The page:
Over the last several years virtually every drug company has been hit with a lawsuit about whether its drug representatives or “drug reps” are exempt from overtime.  In case you have missed them on TV or in the doctor’s offices, drug reps are the folks who visit your doctor hawking drugs from all of the drug companies to get physicians to prescribe them.  Coincidentally, that is where those samples your physician may have given you at one time come from.   These drug reps don’t actually sell directly to the doctors because the doctors are actually the folks who “sell” the product to their customers.  Rather, drug reps just try their best to get doctors to choose to prescribe the medications.

The argument in all of the lawsuits goes something like this:  Everyone is entitled to receive overtime if they work more than 40 hours a week, unless they are “exempt” from the overtime requirement under one of several permitted exemptions (see my previous posts on Overtime and Exemptions from Overtime).  “Outside sales” are one of the groups that may be exempt from overtime.  For many years drug reps have been considered by drug companies as outside sales people, and in virtually every respect they meet the requirements of the exemption that were originally laid out by the Department of Labor.

Recently, however, the Department of Labor decided to take the position that drug reps do not meet the requirements of the exemption because they don’t actually “sell” anything.  As noted above, they just push physicians to choose to use their products and “sell” the drugs.  The Department of Labor then encouraged drug reps to bring suit against drug companies by publishing this narrow view as an interpretation of its own original regulations that should be followed by businesses.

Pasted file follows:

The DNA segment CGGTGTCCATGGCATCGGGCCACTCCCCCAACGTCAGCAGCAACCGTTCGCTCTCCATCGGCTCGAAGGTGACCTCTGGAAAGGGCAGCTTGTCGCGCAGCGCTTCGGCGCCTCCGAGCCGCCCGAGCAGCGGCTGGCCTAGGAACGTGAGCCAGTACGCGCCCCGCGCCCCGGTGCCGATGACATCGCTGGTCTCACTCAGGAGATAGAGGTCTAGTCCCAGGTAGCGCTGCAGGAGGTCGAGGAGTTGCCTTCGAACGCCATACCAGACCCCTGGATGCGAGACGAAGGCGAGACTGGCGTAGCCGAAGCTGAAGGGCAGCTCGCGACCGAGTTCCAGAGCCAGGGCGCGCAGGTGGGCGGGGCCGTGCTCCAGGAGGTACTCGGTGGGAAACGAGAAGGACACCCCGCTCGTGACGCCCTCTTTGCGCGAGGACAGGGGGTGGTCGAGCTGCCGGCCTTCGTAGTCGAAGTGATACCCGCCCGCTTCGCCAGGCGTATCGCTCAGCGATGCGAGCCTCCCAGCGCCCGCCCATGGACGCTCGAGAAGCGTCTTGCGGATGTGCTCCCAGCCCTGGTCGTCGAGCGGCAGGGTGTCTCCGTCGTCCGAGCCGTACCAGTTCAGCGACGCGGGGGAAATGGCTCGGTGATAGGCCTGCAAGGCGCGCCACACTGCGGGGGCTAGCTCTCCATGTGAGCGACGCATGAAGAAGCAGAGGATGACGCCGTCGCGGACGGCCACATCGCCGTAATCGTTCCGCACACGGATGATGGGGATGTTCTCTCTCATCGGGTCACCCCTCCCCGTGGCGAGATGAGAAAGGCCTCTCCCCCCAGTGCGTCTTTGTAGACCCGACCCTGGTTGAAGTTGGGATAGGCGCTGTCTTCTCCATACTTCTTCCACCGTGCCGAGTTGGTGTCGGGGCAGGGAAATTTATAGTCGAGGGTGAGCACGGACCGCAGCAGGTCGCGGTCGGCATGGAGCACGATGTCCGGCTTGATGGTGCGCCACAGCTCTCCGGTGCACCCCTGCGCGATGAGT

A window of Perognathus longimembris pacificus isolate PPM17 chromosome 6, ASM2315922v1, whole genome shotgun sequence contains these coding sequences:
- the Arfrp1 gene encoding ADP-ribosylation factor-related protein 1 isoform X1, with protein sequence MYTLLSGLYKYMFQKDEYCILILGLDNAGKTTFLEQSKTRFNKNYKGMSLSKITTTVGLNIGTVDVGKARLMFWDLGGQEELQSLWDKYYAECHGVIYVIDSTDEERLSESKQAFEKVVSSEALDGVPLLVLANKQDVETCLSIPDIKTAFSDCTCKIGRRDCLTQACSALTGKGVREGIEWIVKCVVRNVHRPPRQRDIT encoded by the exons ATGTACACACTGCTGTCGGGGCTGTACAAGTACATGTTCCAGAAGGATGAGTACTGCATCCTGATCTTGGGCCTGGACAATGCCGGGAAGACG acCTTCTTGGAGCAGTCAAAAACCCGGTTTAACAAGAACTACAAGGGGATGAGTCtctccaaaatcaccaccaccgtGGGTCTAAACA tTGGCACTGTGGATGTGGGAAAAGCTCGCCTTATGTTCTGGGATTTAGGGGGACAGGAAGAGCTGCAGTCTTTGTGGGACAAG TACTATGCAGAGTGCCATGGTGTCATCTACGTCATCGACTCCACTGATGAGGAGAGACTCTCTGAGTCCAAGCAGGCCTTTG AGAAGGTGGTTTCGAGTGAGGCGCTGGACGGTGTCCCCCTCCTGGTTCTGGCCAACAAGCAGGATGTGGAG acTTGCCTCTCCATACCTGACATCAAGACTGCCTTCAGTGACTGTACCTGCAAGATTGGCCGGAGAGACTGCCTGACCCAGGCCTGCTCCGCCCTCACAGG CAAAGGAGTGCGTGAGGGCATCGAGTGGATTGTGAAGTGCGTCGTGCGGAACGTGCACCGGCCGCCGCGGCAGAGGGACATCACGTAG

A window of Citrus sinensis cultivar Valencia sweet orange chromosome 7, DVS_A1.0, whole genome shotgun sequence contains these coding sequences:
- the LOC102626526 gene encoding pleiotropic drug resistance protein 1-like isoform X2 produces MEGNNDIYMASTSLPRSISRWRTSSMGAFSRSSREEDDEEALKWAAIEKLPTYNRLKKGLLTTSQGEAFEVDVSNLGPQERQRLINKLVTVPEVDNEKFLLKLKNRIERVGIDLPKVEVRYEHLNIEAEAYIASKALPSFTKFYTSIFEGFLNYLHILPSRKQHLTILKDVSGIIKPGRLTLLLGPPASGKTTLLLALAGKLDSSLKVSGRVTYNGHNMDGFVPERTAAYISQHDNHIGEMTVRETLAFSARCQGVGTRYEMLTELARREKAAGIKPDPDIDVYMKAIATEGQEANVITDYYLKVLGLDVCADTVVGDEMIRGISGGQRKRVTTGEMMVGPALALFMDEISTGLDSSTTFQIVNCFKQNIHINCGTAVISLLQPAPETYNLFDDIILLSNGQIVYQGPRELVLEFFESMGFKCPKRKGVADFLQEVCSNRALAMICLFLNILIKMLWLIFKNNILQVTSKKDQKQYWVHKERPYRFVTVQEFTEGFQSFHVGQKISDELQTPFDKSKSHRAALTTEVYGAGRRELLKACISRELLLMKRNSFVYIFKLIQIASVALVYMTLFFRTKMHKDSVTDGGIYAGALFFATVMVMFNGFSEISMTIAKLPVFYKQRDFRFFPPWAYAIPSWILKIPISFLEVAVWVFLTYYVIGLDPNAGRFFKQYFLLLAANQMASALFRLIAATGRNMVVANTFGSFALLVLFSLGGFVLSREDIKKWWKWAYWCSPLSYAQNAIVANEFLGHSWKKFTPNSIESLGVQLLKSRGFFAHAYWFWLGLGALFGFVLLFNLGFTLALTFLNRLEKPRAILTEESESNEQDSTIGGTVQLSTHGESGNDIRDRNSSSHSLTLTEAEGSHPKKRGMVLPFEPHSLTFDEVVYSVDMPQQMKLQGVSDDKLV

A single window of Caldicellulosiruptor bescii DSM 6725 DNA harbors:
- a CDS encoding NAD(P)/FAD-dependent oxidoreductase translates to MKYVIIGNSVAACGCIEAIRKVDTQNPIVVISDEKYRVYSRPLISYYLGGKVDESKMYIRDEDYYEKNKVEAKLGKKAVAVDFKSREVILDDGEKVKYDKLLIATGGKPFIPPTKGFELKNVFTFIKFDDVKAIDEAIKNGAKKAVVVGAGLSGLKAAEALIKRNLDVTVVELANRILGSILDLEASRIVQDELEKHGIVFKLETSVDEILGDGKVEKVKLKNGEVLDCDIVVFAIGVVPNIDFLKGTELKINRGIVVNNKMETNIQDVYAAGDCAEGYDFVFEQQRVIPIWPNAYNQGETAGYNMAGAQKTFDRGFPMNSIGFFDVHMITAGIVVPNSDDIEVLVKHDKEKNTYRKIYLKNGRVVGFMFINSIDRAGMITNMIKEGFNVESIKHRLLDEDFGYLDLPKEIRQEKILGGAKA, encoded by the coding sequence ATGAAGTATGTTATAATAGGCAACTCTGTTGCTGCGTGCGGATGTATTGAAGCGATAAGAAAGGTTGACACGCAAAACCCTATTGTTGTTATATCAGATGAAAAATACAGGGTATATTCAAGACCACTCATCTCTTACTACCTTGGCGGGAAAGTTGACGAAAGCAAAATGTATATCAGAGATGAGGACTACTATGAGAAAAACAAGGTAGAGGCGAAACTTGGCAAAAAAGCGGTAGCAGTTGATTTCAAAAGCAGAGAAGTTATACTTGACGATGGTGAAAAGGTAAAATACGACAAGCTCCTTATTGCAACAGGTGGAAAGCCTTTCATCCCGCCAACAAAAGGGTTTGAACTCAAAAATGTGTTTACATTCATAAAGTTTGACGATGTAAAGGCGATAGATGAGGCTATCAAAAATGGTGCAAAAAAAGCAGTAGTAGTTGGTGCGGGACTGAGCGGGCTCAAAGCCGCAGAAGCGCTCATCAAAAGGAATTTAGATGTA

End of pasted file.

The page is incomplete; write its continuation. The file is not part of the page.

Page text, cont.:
Some of the courts where suit was filed accepted the Department of Labor’s interpretation of its original requirements, giving deference to the agency that originally wrote the rules.  Other courts found that the new interpretation was a self-serving attempt to narrow the outside sales exemption to produce more overtime earning employees.  In an effort to deal with the differing opinions among the courts of appeal, the issue was put to the US Supreme Court to decide.  Last week the Supreme Court handed down its final pronouncement on the subject.  In a 5-4 decision, the Court found that drug reps are properly “outside sales” and exempt from overtime.

The Supreme Court felt that the Department of Labor was being overly technical about what constitutes a sale and found that the Department’s interpretation did not deserve deference even though it originally wrote the requirements for the exemption.

I think this is the right result.  The drug industry is a unique environment that requires special consideration.  Drug companies would be happy to sell their products directly to patients, but they can’t.  Physicians have to be the one to decide when a drug is needed and should do so based on patient need and not to line drug companies pockets.  In this system, drug reps are the closest thing to a salesman that the drug companies could have to get their product to market.  Without them, physicians might not know about or choose to prescribe a particular medicine.  The Department of Labor overstepped its bounds and even tried to cheat by redefining its own rules and the Supreme Court was looking.

Besides, drug reps are exceptionally well paid.  Many make over $100,000 per year without any special additional compensation for working overtime.  They don’t need the extra compensation.

So, what does this mean for your business?  If you are a drug company, you should be very happy.  If, more likely, you have a different business, you should know that the outside sales exemption is alive and well and if you have similarly situated sales representatives, they should be well protected.  Otherwise, it probably has limited application for you because the drug rep environment is so unique.